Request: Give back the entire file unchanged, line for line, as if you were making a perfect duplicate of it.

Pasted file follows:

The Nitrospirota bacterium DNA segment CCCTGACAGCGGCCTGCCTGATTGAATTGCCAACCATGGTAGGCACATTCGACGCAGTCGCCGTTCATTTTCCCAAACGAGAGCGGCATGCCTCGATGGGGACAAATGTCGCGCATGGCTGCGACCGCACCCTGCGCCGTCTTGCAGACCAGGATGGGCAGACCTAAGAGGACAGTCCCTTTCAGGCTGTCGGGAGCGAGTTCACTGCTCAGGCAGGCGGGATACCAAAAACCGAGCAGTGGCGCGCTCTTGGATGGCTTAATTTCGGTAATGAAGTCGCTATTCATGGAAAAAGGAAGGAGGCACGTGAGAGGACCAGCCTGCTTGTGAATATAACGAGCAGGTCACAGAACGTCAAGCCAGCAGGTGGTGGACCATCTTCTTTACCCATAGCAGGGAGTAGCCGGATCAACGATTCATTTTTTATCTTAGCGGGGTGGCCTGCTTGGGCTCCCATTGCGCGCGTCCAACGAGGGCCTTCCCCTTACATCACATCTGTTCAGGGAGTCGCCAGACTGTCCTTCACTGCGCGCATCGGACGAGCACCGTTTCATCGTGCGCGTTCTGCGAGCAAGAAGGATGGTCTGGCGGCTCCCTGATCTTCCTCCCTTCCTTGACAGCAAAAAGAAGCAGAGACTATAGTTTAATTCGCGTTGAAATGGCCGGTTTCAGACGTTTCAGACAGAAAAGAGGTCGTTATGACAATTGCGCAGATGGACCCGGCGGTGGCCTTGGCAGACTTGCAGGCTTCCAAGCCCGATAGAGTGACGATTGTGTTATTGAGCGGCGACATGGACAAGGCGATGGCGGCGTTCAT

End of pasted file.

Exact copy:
The Nitrospirota bacterium DNA segment CCCTGACAGCGGCCTGCCTGATTGAATTGCCAACCATGGTAGGCACATTCGACGCAGTCGCCGTTCATTTTCCCAAACGAGAGCGGCATGCCTCGATGGGGACAAATGTCGCGCATGGCTGCGACCGCACCCTGCGCCGTCTTGCAGACCAGGATGGGCAGACCTAAGAGGACAGTCCCTTTCAGGCTGTCGGGAGCGAGTTCACTGCTCAGGCAGGCGGGATACCAAAAACCGAGCAGTGGCGCGCTCTTGGATGGCTTAATTTCGGTAATGAAGTCGCTATTCATGGAAAAAGGAAGGAGGCACGTGAGAGGACCAGCCTGCTTGTGAATATAACGAGCAGGTCACAGAACGTCAAGCCAGCAGGTGGTGGACCATCTTCTTTACCCATAGCAGGGAGTAGCCGGATCAACGATTCATTTTTTATCTTAGCGGGGTGGCCTGCTTGGGCTCCCATTGCGCGCGTCCAACGAGGGCCTTCCCCTTACATCACATCTGTTCAGGGAGTCGCCAGACTGTCCTTCACTGCGCGCATCGGACGAGCACCGTTTCATCGTGCGCGTTCTGCGAGCAAGAAGGATGGTCTGGCGGCTCCCTGATCTTCCTCCCTTCCTTGACAGCAAAAAGAAGCAGAGACTATAGTTTAATTCGCGTTGAAATGGCCGGTTTCAGACGTTTCAGACAGAAAAGAGGTCGTTATGACAATTGCGCAGATGGACCCGGCGGTGGCCTTGGCAGACTTGCAGGCTTCCAAGCCCGATAGAGTGACGATTGTGTTATTGAGCGGCGACATGGACAAGGCGATGGCGGCGTTCAT